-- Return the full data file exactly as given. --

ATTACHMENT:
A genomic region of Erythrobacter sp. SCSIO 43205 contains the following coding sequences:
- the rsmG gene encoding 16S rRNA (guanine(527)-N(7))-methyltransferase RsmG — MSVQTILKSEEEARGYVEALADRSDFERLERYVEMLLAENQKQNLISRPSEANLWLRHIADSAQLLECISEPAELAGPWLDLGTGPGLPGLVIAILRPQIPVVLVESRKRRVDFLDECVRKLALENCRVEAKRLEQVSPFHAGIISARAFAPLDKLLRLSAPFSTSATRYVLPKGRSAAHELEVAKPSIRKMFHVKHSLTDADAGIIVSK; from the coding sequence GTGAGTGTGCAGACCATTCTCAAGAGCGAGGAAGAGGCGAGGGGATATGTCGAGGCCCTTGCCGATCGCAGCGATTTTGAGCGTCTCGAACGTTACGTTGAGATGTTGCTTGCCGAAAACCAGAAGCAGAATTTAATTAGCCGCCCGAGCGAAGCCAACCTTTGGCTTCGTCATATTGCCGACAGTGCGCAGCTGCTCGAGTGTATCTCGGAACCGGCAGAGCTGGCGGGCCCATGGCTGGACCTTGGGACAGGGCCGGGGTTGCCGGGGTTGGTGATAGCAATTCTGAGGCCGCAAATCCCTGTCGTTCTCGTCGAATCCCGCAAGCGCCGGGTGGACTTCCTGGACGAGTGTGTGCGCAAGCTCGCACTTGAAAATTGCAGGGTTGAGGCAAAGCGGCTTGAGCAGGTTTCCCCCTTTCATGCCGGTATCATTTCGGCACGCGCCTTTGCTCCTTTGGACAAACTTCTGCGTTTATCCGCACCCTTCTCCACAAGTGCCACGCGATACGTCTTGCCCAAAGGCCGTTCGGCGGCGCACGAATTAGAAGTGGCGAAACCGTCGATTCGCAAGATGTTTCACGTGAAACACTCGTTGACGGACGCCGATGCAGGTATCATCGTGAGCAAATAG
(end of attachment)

A genomic region of Erythrobacter sp. SCSIO 43205 contains the following coding sequences:
- the rsmG gene encoding 16S rRNA (guanine(527)-N(7))-methyltransferase RsmG — MSVQTILKSEEEARGYVEALADRSDFERLERYVEMLLAENQKQNLISRPSEANLWLRHIADSAQLLECISEPAELAGPWLDLGTGPGLPGLVIAILRPQIPVVLVESRKRRVDFLDECVRKLALENCRVEAKRLEQVSPFHAGIISARAFAPLDKLLRLSAPFSTSATRYVLPKGRSAAHELEVAKPSIRKMFHVKHSLTDADAGIIVSK; from the coding sequence GTGAGTGTGCAGACCATTCTCAAGAGCGAGGAAGAGGCGAGGGGATATGTCGAGGCCCTTGCCGATCGCAGCGATTTTGAGCGTCTCGAACGTTACGTTGAGATGTTGCTTGCCGAAAACCAGAAGCAGAATTTAATTAGCCGCCCGAGCGAAGCCAACCTTTGGCTTCGTCATATTGCCGACAGTGCGCAGCTGCTCGAGTGTATCTCGGAACCGGCAGAGCTGGCGGGCCCATGGCTGGACCTTGGGACAGGGCCGGGGTTGCCGGGGTTGGTGATAGCAATTCTGAGGCCGCAAATCCCTGTCGTTCTCGTCGAATCCCGCAAGCGCCGGGTGGACTTCCTGGACGAGTGTGTGCGCAAGCTCGCACTTGAAAATTGCAGGGTTGAGGCAAAGCGGCTTGAGCAGGTTTCCCCCTTTCATGCCGGTATCATTTCGGCACGCGCCTTTGCTCCTTTGGACAAACTTCTGCGTTTATCCGCACCCTTCTCCACAAGTGCCACGCGATACGTCTTGCCCAAAGGCCGTTCGGCGGCGCACGAATTAGAAGTGGCGAAACCGTCGATTCGCAAGATGTTTCACGTGAAACACTCGTTGACGGACGCCGATGCAGGTATCATCGTGAGCAAATAG